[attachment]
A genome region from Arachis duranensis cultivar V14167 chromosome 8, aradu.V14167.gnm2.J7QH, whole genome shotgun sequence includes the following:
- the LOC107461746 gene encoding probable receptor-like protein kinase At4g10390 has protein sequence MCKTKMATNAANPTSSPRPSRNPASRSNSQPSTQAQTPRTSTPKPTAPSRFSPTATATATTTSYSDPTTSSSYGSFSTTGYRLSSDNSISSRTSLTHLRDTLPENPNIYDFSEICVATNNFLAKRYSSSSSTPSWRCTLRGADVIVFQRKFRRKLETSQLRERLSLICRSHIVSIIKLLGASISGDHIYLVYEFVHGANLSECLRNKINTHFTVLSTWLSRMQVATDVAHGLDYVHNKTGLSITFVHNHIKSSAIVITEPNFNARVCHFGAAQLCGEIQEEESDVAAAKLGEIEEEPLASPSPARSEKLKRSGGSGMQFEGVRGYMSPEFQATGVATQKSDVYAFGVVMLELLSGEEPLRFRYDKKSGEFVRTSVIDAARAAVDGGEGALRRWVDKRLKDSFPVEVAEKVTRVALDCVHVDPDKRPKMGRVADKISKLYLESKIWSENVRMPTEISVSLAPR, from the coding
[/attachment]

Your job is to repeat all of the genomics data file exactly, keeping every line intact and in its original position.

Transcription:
A genome region from Arachis duranensis cultivar V14167 chromosome 8, aradu.V14167.gnm2.J7QH, whole genome shotgun sequence includes the following:
- the LOC107461746 gene encoding probable receptor-like protein kinase At4g10390 has protein sequence MCKTKMATNAANPTSSPRPSRNPASRSNSQPSTQAQTPRTSTPKPTAPSRFSPTATATATTTSYSDPTTSSSYGSFSTTGYRLSSDNSISSRTSLTHLRDTLPENPNIYDFSEICVATNNFLAKRYSSSSSTPSWRCTLRGADVIVFQRKFRRKLETSQLRERLSLICRSHIVSIIKLLGASISGDHIYLVYEFVHGANLSECLRNKINTHFTVLSTWLSRMQVATDVAHGLDYVHNKTGLSITFVHNHIKSSAIVITEPNFNARVCHFGAAQLCGEIQEEESDVAAAKLGEIEEEPLASPSPARSEKLKRSGGSGMQFEGVRGYMSPEFQATGVATQKSDVYAFGVVMLELLSGEEPLRFRYDKKSGEFVRTSVIDAARAAVDGGEGALRRWVDKRLKDSFPVEVAEKVTRVALDCVHVDPDKRPKMGRVADKISKLYLESKIWSENVRMPTEISVSLAPR, from the coding